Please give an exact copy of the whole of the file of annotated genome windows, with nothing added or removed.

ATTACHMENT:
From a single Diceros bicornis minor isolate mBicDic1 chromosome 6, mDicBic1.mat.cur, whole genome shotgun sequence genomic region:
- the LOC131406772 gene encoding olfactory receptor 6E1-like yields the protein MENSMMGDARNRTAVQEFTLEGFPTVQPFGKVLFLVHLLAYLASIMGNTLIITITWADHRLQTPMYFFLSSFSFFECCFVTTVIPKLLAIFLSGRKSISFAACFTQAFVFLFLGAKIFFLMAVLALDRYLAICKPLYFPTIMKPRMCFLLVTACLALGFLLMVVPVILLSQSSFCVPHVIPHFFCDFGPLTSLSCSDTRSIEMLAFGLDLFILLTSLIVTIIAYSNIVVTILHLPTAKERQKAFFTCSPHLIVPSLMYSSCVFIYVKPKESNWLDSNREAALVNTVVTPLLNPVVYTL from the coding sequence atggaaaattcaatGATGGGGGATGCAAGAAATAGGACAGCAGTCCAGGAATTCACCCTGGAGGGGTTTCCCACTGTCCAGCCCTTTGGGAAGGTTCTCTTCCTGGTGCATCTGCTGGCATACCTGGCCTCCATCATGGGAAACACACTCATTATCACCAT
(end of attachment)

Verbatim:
From a single Diceros bicornis minor isolate mBicDic1 chromosome 6, mDicBic1.mat.cur, whole genome shotgun sequence genomic region:
- the LOC131406772 gene encoding olfactory receptor 6E1-like yields the protein MENSMMGDARNRTAVQEFTLEGFPTVQPFGKVLFLVHLLAYLASIMGNTLIITITWADHRLQTPMYFFLSSFSFFECCFVTTVIPKLLAIFLSGRKSISFAACFTQAFVFLFLGAKIFFLMAVLALDRYLAICKPLYFPTIMKPRMCFLLVTACLALGFLLMVVPVILLSQSSFCVPHVIPHFFCDFGPLTSLSCSDTRSIEMLAFGLDLFILLTSLIVTIIAYSNIVVTILHLPTAKERQKAFFTCSPHLIVPSLMYSSCVFIYVKPKESNWLDSNREAALVNTVVTPLLNPVVYTL from the coding sequence atggaaaattcaatGATGGGGGATGCAAGAAATAGGACAGCAGTCCAGGAATTCACCCTGGAGGGGTTTCCCACTGTCCAGCCCTTTGGGAAGGTTCTCTTCCTGGTGCATCTGCTGGCATACCTGGCCTCCATCATGGGAAACACACTCATTATCACCAT